The social discourse is evolving in so many ways. We are faced with ethical dilemmas as we recognize and acknowledge the fragility of the systems that we have created.
There are incredible challenges for frontline medical workers who must make the seemingly impossible decision about who receives medical attention and limited supplies.
Public health officials and politicians are faced with making decisions on our behalf about the advice they give and the orders they make. Individuals are asked to make personal decisions that just a few weeks ago we never thought we would have to make.
Our elders are among the most impacted demographic by the COVID-19 outbreak. While we are seeing statistics that show it’s more complex than this, seniors are more likely to have compromised immune systems, existing respiratory issues and therefore they are more likely to succumb to COVID-19.
Truth is, health researchers are seeing that COVID-19 is a potentially fatal disease for people of all demographics. However, I think we need to pause and reflect on the significance of our elders.
Our elders are incredibly important to building and maintaining a resilient society. They are our knowledge holders. Their experience and wisdom is immeasurable.
The decisions we are making today to practice physical distancing and isolate ourselves, is to limit the spread of COVID-19. It is in large part a measure that society is taking on behalf of those people who are most vulnerable to the disease, our elders.
I’m thankful for the broad social mobilization efforts to protect our elders. It’s deeply heartwarming to see the extraordinary and creative measures people and businesses are taking to support seniors. From volunteer supply pick-up and delivery to special shopping times. In these difficult days we are seeing wonderful acts of kindness, compassion and love.
We have seen a massive mobilization across all demographics in an effort to limit the spread of this awful disease and protect our elders. Our actions are profound. They come from a deep sense of respect and love for those who are the foundation of our families and our society.
I support every effort we are taking and recognize that we must continue those incredible efforts to preserve the knowledge, wisdom and experience of our elders.
It brings me a deep satisfaction to witness society take hold of intergenerational equity. As we work our way through this public health and economic crisis that we currently face, and begin the recovery effort, the next question for us to answer is whether we are going the extend the same respect to our children and grandchildren.
Media have been publishing stories urging us to get our elders out of long-term care. This is quite problematic, because many families can not provide the level of care needed, but also can’t risk (or afford) to hire someone to come to their home. Some family members are still going out for errands and/or work and therefore could bring the virus home with them. They can’t wear masks and gloves due to shortages and lack of training on how to avoid touching their face. Family members and elders need to be tested before being brought together, and it is unclear if there would be any federal money available for people who care for their parents at home.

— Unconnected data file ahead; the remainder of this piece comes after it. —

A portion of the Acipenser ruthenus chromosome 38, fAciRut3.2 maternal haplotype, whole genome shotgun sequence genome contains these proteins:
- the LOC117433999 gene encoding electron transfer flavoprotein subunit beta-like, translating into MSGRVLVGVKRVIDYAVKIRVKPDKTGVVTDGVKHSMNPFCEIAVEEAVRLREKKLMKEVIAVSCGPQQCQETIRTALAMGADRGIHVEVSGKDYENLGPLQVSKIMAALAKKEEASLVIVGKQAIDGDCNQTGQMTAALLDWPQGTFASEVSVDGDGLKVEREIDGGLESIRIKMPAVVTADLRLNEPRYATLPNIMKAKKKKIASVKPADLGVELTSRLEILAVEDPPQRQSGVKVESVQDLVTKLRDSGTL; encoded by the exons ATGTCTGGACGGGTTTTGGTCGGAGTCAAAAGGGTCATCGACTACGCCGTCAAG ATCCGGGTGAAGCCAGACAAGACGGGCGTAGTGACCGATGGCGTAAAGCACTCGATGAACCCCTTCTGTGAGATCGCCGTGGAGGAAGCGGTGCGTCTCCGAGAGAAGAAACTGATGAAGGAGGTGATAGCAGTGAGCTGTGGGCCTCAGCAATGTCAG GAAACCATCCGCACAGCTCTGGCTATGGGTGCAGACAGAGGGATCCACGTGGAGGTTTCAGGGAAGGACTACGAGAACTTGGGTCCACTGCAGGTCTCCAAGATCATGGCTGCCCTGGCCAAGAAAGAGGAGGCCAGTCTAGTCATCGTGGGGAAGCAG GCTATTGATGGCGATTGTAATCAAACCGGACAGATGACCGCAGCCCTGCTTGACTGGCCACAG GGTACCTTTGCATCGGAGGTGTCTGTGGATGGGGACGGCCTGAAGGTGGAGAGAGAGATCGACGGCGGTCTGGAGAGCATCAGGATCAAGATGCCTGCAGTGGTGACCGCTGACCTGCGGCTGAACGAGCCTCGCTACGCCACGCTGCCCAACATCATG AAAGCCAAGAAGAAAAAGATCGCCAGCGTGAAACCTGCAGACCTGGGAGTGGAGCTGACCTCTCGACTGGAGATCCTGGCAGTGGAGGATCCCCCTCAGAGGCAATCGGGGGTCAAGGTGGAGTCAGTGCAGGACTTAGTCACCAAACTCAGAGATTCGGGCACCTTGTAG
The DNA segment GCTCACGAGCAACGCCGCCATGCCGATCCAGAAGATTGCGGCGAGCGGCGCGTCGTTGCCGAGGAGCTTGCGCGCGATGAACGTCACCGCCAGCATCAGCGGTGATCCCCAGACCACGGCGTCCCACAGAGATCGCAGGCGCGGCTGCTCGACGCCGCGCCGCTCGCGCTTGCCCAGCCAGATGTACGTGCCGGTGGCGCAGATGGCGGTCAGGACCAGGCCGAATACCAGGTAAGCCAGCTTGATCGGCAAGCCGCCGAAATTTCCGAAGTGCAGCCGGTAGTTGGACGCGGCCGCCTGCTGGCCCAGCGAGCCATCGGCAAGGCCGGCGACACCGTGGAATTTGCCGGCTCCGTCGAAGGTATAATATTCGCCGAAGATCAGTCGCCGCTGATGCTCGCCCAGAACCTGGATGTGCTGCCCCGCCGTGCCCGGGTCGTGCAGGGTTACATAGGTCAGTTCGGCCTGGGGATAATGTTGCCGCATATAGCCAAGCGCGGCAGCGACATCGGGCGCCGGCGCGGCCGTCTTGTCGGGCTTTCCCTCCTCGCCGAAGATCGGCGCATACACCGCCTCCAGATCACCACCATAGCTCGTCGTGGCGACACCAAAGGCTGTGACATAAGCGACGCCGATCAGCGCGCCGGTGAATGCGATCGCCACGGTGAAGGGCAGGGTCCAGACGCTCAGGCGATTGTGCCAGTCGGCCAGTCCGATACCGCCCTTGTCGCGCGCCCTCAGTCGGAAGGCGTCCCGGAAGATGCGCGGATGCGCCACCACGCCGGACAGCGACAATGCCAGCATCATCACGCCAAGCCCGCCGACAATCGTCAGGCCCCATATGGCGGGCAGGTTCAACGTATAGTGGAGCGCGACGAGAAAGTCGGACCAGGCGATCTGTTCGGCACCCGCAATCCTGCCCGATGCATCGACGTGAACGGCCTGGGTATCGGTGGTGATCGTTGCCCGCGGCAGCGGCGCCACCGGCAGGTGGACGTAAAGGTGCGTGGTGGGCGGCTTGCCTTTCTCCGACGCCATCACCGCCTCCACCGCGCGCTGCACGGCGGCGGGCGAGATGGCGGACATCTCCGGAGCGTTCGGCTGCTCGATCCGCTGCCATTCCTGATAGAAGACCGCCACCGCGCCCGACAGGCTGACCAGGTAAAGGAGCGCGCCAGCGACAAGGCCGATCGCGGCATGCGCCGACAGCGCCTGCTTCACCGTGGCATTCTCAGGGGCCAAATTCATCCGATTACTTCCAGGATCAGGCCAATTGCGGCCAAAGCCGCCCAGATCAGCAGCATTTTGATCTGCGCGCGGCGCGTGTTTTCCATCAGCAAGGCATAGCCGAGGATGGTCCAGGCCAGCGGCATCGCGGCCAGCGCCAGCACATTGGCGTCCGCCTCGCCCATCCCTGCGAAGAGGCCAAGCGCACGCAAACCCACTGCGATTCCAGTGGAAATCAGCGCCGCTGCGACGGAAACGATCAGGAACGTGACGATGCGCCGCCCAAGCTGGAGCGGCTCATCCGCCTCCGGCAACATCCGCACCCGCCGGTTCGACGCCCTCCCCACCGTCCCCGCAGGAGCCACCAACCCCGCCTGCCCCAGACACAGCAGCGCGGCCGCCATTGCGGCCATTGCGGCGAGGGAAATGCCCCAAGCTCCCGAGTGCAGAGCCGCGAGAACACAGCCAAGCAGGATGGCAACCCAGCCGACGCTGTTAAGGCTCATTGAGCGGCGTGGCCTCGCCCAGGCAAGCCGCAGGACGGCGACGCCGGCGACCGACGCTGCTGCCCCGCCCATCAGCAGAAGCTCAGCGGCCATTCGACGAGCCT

All I know is I don’t want my 90 yr old Dad dying alone in a care home, esp if he dies of this awful virus.
Care workers who are being forbidden to wear masks in long-term care homes may very well soon start refusing to come to work, which puts our elders at risk of abandonment.
Having said that I must make an exception for the outstanding example set by indigenous people, both young and old. If any segment of our multiracial society earns my respect for wisdom and leadership it is them.
It is time to bring and keep our families close to home. We should be building Close to Home community infrastructures to allow small care homes that hire local community members and professionals to feed and assist them as needed rather than rely on large institutions. In our valley east of Prince George we have a huge aging population of farmers and ranchers and back to the landers. Family members travel great distances to visit their elders housed in Prince George elder care homes, hospices and hospitals. We have discussed the idea of renovating homes in the valley that could become elder care homes staffed with elder care professionals. Family would be nearby, the stresses of lengthy travel and winter road risks would be reduced, local economies would be created.
This is why, with all due respect, all BCers (especially rural areas) need to stop burning wood in their homes, the science is clear, that wood smoke is toxic second hand smoke, and only exacerbates the risk factor of getting and dying from Covid 19- for any age. Any age. CRD (thankfully) has put a temporary ban for “yard burning” for the gulf islands, but the smoke from chimneys is the same- it’s also invading our lungs. This is a huge problem that still is not being addressed properly. Thank you .